New Gear From NAMM

SPIRITS WERE HIGH AT THIS YEAR’S NAMM Show, as last year’s spark of economic optimism seems to have encouraged some new innovation in the bass world.

SPIRITS WERE HIGH AT THIS YEAR’S NAMM Show, as last year’s spark of economic optimism seems to have encouraged some new innovation in the bass world. Walking the vast show floor over the course of several days, we were able to get a sense of at least a few low-end trends. Here’s what we spotted.


There’s never a shortage of wild new bass creations at NAMM, and with literally hundreds of boutique basses carved from exotic wood and stuffed with cutting-edge electronics, this year was no exception. The traditionalist crowd of those who pay tribute to Leo Fender’s classic bass designs were well represented, but there were a few beyond-the-box basses that pushed the envelope. From Brubaker’s hot-swappable bass preamp to Fodera/Mike Pope’s sliding pickup design and Ernie Ball’s Game Changer pickup selector system, flexibility seemed to be the name of the game in terms of electronics innovation.


The demand for lightweight, high-power amplification is nothing new, and the field of companies offering featherweight heads—mostly with Class D switching power supplies—continues to grow. Somewhat paradoxically, there were also a handful of manufacturers either reissuing or reinventing the classic flip-top amp design made famous by Jess Oliver with the Ampeg B-15, with Ashdown’s Drophead combo looking to challenge the Ampeg Heritage B-15 head-on. (If you missed it, check out last month’s issue for the full story behind the legendary B-15.)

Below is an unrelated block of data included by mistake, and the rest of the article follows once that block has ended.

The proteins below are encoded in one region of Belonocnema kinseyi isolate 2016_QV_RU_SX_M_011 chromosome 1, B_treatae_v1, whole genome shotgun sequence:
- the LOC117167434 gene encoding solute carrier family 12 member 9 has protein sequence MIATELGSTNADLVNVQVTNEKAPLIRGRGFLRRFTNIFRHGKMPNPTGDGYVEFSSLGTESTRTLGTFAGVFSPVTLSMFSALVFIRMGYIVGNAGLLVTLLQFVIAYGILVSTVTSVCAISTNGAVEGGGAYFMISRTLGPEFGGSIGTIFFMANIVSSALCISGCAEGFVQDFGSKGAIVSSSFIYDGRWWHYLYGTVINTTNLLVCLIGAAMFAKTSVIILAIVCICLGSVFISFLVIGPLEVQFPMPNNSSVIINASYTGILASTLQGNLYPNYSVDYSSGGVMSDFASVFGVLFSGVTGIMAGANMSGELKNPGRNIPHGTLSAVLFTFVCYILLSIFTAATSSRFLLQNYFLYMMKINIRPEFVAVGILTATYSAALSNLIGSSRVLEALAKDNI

Innovation in the effects realm was equally dynamic, with established companies such as Ibanez, MXR, and Tech 21 expanding their offerings, and newcomers Daring Audio and Fishman (new to effects) entering the ring swinging. Octave effects seemed especially well represented.


With Germany’s massive Musikmesse show and Summer NAMM just around the corner, 2011 is sure to see more new products. You can always read about it here in BP; for the latest developments as they’re announced, be sure to check

A 500-watt Aguilar Tone Hammer head sits atop two new CL 410 cabinets, which feature Neodymium drivers and weigh around 70 pounds apiece.

A former design engineer at Marshall, Steve Grindrod introduced a slew of his new Albion amplifiers.

The Ashdown Drophead200 is the latest entrant in the all-tube, flip-top combo game.

People were flipping over the new Ampeg PF-500, a 500-watt head that folds over to fit into the new PF-210HE and PF-115HE cabinets. A 350-watt version of the head is also available.

The Carvin BX Micro Bass is an absurdly light head with all the bells and whistles a gigging bassist could want.

This wild Brubaker Brute sounded as stunning as it looked.

The new EXP Reds from D’Addario combine a copper/ steel wrap with the company’s popular EXP coating.

The Danelectro Wild Thing ups Dano’s already considerable cool factor.

Daring Audio had a bunch of their brand spanking new pedals on display.

DBZ Guitars, a new venture by Dean Guitars founder Dean Zelinsky, showed off this hot little number, the Imperial FM Bass 4.

The EBS booth featured the company’s new ClassicLine 110 and 112 Mini Cabinets.

Epifani had three new heads on display— the UL 501, the Epifunky 300, and this Piccolo 600, a Class A/B head that weighs 4.5 pounds and pumps 600 watts through 4Ω.

Ernie Ball was proud to debut their Game Changer, an innovative new pickup switching system that allows players to access a staggering 250,000 pickup confi gurations. Heavy, man!

Fretless master Alain Caron was on hand to demo his updated signature basses from F Bass.